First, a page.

In his latest column for Boxing News former European super-lightweight champion Joe Hughes takes a trip down memory lane to look back at the three debuts which helped shape his boxing career.

LAST Sunday my eldest son competed in his first Brazilian jiu-jitsu competition. He’s been doing it for just over a year and did really well. Although BJJ is very different to boxing, it naturally got me thinking about some of my debuts in boxing.

Nowadays many youngsters have something called ‘skills’ bouts before they have competitive ones. These are basically spars in front of a crowd to give them the experience of everything that comes with a bout before they have a competitive one. It’s easing them in so to speak.

From having to weigh in, to a pre-contest medical, warm-up, walk out to the ring while being watched by the crowd and have their name announced and the many other things that happen at an actual show rather than just sparring at their club gym.

These skills bouts weren’t a done thing when I made my amateur debut back in 2001. I’d recently turned 11, which at the time was the youngest you could be to have a competitive bout in the UK. I’d been training at Malmesbury Amateur Boxing Club since I was eight years old but not long after I had to have a considerable amount of time off as I underwent surgery on my shoulder to try and improve the movement in my arm.

My dad only took me to the boxing gym as a trick to get me to do the physiotherapy required for my Erb’s Palsy. I despised doing it every day, but it worked. After I’d been in the gym for a while, I was desperate to have a bout. I trained every chance I could. I’d be in the gym every night it was open and train at home or go to martial arts classes when it wasn’t.

He also put a punch bag up at home for me and I’d work on that, practice my skipping and shadow box in front of a long mirror my parents had on the front of their wardrobes. I think realistically at the beginning no one around me really thought I’d ever be good enough to have a bout, but I slowly improved with a lot of practice and eventually got there.

I can remember my first bout relatively clearly for how long ago it was. I felt very nervous beforehand, warming up with my coach Tony Stannard MBE in a changing room that was separate from the building the bout was going to be in which meant having to walk outside when it was time to go.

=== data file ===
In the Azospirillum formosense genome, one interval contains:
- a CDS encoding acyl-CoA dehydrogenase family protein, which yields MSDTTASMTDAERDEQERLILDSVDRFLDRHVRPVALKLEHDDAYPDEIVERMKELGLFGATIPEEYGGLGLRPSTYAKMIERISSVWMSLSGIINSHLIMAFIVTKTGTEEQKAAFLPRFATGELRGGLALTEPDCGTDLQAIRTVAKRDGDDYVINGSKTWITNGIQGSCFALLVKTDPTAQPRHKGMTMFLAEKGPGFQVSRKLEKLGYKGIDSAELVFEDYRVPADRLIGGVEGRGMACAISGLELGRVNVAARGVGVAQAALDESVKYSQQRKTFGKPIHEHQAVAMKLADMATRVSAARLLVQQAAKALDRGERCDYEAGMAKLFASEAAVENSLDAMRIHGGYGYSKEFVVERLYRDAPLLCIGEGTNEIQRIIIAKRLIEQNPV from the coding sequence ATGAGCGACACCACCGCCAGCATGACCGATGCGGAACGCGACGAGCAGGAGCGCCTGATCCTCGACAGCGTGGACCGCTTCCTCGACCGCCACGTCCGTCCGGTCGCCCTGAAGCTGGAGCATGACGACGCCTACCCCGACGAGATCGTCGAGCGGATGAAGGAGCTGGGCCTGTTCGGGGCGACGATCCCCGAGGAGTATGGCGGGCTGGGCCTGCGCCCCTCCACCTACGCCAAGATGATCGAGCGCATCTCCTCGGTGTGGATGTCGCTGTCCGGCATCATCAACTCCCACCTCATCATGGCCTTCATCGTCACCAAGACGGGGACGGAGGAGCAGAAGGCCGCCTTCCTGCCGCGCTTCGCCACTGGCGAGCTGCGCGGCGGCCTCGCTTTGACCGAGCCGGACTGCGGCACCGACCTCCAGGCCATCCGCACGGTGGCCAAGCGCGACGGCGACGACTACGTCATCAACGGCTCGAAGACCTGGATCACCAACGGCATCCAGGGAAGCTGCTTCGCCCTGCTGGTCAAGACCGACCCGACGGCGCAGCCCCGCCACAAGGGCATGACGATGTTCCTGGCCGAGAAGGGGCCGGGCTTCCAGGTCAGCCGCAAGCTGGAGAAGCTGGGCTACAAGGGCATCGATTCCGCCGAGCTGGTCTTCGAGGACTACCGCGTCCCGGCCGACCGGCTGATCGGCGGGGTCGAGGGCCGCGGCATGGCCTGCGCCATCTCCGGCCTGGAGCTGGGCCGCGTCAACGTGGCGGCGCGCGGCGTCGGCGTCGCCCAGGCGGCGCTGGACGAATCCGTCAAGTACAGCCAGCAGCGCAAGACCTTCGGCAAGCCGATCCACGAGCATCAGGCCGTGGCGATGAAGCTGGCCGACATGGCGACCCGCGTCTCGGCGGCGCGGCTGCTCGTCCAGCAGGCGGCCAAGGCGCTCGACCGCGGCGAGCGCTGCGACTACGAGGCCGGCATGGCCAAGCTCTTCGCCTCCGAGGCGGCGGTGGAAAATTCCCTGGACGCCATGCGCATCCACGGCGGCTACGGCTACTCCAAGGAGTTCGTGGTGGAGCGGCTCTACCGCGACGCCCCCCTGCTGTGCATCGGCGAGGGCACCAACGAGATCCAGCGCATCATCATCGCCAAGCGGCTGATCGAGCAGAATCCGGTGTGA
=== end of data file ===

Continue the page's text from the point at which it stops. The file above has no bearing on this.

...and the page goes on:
Having left the fresh air outside I entered a smoke-filled room with a low ceiling. The ring in the centre was huge compared to the tiny ring at Malmesbury Boxing Clubs headquarters. I wasn’t wearing a groin protector as my coach hadn’t had any schoolboy boxers for a number of years and the rules had recently changed that whatever your age you needed one. I had to go back outside to the changing rooms, borrow someone else’s protector from another club and rush back to the ring to start the fight. I was the first bout of the night and feeling the anticipation of the crowd for the action to start and felt very embarrassed for holding it up. It worked out okay though as I won unanimously on points and actually boxed quite well.

My England debut didn’t go quite so well. I’d recently won the National Schoolboy Championships in 2005 aged 14 and was selected to represent England in the Four Nations Championships shortly afterwards. It was a huge moment for me gaining my first England vest but the actual contest, against the Irish Republic, was extremely scrappy and probably the worst I had boxed that season.

I was very disappointed in myself but that turned out to be the only bout I ever lost when representing England. I’m not sure if the occasion got to me a bit or all the new things such as staying away in the lead -up with the team etc affected me but that’s all part of it and something I learned to deal with. The year after I came back to the Four Nations and managed to get the gold medal.

My professional debut is something I look back on fondly. I won the senior ABAs in 2010 and decided to turn pro shortly afterwards but didn’t actually make my debut until five months after my final amateur contest. It took place at The Troxy, Limehouse in London which is really more of a music/theatre venue than what you normally see for boxing, but it was a good setting and quite an interesting place to make my debut.

It felt like a long time coming for me and I trained very hard for it. I was doing 6×3 minute rounds rather than the usual 4x3s for debutants which I was glad of. At the same time I knew it would be a challenge as it was double the 3x3s I was accustomed to in the amateurs. I had really good support and managed to shift a few tickets from my hometown of Malmesbury and also from Bristol where I train at Paddy Johns Gym and now live. It was my first experience of trying to sell tickets and I did feel a fair bit of pressure to perform with so many people paying good money to support me and also with the expectations placed upon me after a successful amateur career.

My opponent was Jason Carr and although he was in the journeyman role, he did put up a decent fight. I couldn’t really make much of a dent in him over the course but won comfortably on points. He retired a few years later having never been stopped. I’d been told many times by different people and so-called experts I’d never be able to box professionally. To actually do it and win was a great feeling.